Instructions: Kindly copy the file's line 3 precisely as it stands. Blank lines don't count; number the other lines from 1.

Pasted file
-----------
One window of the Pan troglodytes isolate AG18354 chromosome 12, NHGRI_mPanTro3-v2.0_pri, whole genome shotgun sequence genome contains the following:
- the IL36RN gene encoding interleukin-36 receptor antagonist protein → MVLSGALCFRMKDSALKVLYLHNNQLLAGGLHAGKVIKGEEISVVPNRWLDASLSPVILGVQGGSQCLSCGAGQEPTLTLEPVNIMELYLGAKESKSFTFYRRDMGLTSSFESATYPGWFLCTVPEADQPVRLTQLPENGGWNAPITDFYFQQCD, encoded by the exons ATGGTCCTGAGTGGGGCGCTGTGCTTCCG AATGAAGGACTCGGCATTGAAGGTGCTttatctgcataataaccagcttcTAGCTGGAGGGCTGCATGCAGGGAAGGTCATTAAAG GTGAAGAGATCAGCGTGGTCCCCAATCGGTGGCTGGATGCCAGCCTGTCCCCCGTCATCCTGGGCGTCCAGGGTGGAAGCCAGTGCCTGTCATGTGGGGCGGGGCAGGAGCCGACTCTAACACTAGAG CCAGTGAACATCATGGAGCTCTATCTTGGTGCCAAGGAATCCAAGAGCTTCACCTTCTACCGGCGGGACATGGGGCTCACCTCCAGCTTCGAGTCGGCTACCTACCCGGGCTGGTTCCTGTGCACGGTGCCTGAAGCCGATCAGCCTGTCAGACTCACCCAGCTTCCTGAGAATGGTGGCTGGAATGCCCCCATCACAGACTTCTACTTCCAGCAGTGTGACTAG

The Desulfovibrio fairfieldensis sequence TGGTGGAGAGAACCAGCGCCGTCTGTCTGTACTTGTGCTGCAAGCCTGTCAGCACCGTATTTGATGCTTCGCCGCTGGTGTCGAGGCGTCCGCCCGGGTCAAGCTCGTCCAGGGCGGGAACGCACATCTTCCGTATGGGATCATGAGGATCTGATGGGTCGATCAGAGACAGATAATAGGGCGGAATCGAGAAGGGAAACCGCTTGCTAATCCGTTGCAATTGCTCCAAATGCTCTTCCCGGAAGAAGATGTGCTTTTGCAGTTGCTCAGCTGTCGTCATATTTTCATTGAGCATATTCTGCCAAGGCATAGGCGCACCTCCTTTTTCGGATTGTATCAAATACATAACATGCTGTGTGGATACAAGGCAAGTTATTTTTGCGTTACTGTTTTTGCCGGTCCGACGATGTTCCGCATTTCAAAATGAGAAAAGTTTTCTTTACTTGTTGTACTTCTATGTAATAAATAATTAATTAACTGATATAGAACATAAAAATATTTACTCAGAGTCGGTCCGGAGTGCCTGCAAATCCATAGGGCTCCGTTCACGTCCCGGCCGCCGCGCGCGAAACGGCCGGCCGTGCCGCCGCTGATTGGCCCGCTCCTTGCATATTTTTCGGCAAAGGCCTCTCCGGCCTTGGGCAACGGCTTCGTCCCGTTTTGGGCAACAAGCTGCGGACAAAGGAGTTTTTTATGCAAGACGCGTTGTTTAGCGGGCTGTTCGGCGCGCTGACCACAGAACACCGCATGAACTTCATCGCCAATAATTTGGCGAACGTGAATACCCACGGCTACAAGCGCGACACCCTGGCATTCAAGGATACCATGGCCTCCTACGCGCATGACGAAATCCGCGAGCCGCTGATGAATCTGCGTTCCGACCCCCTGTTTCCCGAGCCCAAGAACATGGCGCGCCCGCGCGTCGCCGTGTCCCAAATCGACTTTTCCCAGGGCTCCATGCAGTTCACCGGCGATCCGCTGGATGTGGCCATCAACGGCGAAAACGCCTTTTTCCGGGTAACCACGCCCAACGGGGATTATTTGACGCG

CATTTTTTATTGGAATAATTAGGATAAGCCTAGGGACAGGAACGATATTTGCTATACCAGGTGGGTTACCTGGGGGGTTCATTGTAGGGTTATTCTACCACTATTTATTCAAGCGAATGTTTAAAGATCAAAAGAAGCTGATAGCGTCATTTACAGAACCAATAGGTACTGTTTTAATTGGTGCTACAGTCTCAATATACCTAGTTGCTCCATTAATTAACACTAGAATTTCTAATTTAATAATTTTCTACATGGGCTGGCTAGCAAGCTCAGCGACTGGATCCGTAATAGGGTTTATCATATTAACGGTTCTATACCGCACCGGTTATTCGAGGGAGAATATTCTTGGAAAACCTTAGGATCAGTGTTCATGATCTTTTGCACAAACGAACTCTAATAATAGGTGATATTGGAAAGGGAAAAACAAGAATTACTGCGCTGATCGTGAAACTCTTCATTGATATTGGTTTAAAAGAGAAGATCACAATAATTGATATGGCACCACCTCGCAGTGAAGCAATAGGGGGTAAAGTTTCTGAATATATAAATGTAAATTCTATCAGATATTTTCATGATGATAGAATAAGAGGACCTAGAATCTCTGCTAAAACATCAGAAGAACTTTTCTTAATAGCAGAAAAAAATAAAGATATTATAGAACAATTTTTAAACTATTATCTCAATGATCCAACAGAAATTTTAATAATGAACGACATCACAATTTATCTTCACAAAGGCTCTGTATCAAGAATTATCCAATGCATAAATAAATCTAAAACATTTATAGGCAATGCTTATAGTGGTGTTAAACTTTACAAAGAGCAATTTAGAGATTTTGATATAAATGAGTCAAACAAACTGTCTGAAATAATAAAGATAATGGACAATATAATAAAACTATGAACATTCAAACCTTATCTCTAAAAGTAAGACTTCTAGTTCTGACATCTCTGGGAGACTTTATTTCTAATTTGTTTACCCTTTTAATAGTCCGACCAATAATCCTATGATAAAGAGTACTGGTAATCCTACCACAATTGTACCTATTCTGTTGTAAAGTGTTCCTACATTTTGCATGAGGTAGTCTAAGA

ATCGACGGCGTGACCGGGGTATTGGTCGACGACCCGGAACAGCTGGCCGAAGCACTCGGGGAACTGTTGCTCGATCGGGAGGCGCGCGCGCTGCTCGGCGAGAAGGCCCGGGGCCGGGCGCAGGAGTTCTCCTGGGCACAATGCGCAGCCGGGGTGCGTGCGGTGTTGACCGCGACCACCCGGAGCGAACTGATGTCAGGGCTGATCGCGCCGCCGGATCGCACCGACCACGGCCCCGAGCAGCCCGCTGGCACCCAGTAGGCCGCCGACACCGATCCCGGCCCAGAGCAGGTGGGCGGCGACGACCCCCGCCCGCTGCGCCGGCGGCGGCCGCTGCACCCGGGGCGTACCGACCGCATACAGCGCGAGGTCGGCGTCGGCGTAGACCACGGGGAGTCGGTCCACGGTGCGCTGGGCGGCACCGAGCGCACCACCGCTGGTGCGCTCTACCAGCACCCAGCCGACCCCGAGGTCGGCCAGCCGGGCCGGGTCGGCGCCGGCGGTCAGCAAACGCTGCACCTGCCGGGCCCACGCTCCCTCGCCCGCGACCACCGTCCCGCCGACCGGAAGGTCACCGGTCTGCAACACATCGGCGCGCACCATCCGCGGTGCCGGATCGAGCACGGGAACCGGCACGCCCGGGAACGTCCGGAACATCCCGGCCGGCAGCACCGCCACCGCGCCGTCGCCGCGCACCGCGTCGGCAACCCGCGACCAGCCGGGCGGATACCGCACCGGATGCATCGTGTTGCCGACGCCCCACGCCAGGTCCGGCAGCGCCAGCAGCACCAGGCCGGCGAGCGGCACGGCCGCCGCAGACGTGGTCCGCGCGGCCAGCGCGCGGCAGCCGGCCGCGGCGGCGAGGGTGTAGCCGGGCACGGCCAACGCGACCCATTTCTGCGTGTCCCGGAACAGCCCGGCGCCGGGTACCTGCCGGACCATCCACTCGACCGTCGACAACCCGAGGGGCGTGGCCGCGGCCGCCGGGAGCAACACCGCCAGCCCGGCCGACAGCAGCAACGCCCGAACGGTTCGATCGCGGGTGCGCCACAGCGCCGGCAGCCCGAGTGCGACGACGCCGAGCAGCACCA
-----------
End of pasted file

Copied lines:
The Desulfovibrio fairfieldensis sequence TGGTGGAGAGAACCAGCGCCGTCTGTCTGTACTTGTGCTGCAAGCCTGTCAGCACCGTATTTGATGCTTCGCCGCTGGTGTCGAGGCGTCCGCCCGGGTCAAGCTCGTCCAGGGCGGGAACGCACATCTTCCGTATGGGATCATGAGGATCTGATGGGTCGATCAGAGACAGATAATAGGGCGGAATCGAGAAGGGAAACCGCTTGCTAATCCGTTGCAATTGCTCCAAATGCTCTTCCCGGAAGAAGATGTGCTTTTGCAGTTGCTCAGCTGTCGTCATATTTTCATTGAGCATATTCTGCCAAGGCATAGGCGCACCTCCTTTTTCGGATTGTATCAAATACATAACATGCTGTGTGGATACAAGGCAAGTTATTTTTGCGTTACTGTTTTTGCCGGTCCGACGATGTTCCGCATTTCAAAATGAGAAAAGTTTTCTTTACTTGTTGTACTTCTATGTAATAAATAATTAATTAACTGATATAGAACATAAAAATATTTACTCAGAGTCGGTCCGGAGTGCCTGCAAATCCATAGGGCTCCGTTCACGTCCCGGCCGCCGCGCGCGAAACGGCCGGCCGTGCCGCCGCTGATTGGCCCGCTCCTTGCATATTTTTCGGCAAAGGCCTCTCCGGCCTTGGGCAACGGCTTCGTCCCGTTTTGGGCAACAAGCTGCGGACAAAGGAGTTTTTTATGCAAGACGCGTTGTTTAGCGGGCTGTTCGGCGCGCTGACCACAGAACACCGCATGAACTTCATCGCCAATAATTTGGCGAACGTGAATACCCACGGCTACAAGCGCGACACCCTGGCATTCAAGGATACCATGGCCTCCTACGCGCATGACGAAATCCGCGAGCCGCTGATGAATCTGCGTTCCGACCCCCTGTTTCCCGAGCCCAAGAACATGGCGCGCCCGCGCGTCGCCGTGTCCCAAATCGACTTTTCCCAGGGCTCCATGCAGTTCACCGGCGATCCGCTGGATGTGGCCATCAACGGCGAAAACGCCTTTTTCCGGGTAACCACGCCCAACGGGGATTATTTGACGCG